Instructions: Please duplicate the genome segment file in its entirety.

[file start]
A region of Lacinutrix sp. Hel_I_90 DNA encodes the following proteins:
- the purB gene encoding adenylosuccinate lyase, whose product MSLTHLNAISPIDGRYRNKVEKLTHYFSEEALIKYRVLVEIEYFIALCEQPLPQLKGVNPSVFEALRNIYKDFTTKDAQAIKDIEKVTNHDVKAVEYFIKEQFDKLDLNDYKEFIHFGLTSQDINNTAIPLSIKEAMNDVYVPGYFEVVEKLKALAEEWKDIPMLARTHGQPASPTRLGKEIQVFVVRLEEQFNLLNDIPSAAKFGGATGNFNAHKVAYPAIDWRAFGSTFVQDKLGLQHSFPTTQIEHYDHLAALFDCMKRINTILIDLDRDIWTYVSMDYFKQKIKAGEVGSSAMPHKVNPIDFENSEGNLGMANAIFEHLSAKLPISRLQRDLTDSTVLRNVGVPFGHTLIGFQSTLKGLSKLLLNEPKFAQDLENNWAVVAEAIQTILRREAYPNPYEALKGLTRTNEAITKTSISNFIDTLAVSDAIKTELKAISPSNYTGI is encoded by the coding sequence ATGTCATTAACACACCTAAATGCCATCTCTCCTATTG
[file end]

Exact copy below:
A region of Lacinutrix sp. Hel_I_90 DNA encodes the following proteins:
- the purB gene encoding adenylosuccinate lyase, whose product MSLTHLNAISPIDGRYRNKVEKLTHYFSEEALIKYRVLVEIEYFIALCEQPLPQLKGVNPSVFEALRNIYKDFTTKDAQAIKDIEKVTNHDVKAVEYFIKEQFDKLDLNDYKEFIHFGLTSQDINNTAIPLSIKEAMNDVYVPGYFEVVEKLKALAEEWKDIPMLARTHGQPASPTRLGKEIQVFVVRLEEQFNLLNDIPSAAKFGGATGNFNAHKVAYPAIDWRAFGSTFVQDKLGLQHSFPTTQIEHYDHLAALFDCMKRINTILIDLDRDIWTYVSMDYFKQKIKAGEVGSSAMPHKVNPIDFENSEGNLGMANAIFEHLSAKLPISRLQRDLTDSTVLRNVGVPFGHTLIGFQSTLKGLSKLLLNEPKFAQDLENNWAVVAEAIQTILRREAYPNPYEALKGLTRTNEAITKTSISNFIDTLAVSDAIKTELKAISPSNYTGI is encoded by the coding sequence ATGTCATTAACACACCTAAATGCCATCTCTCCTATTG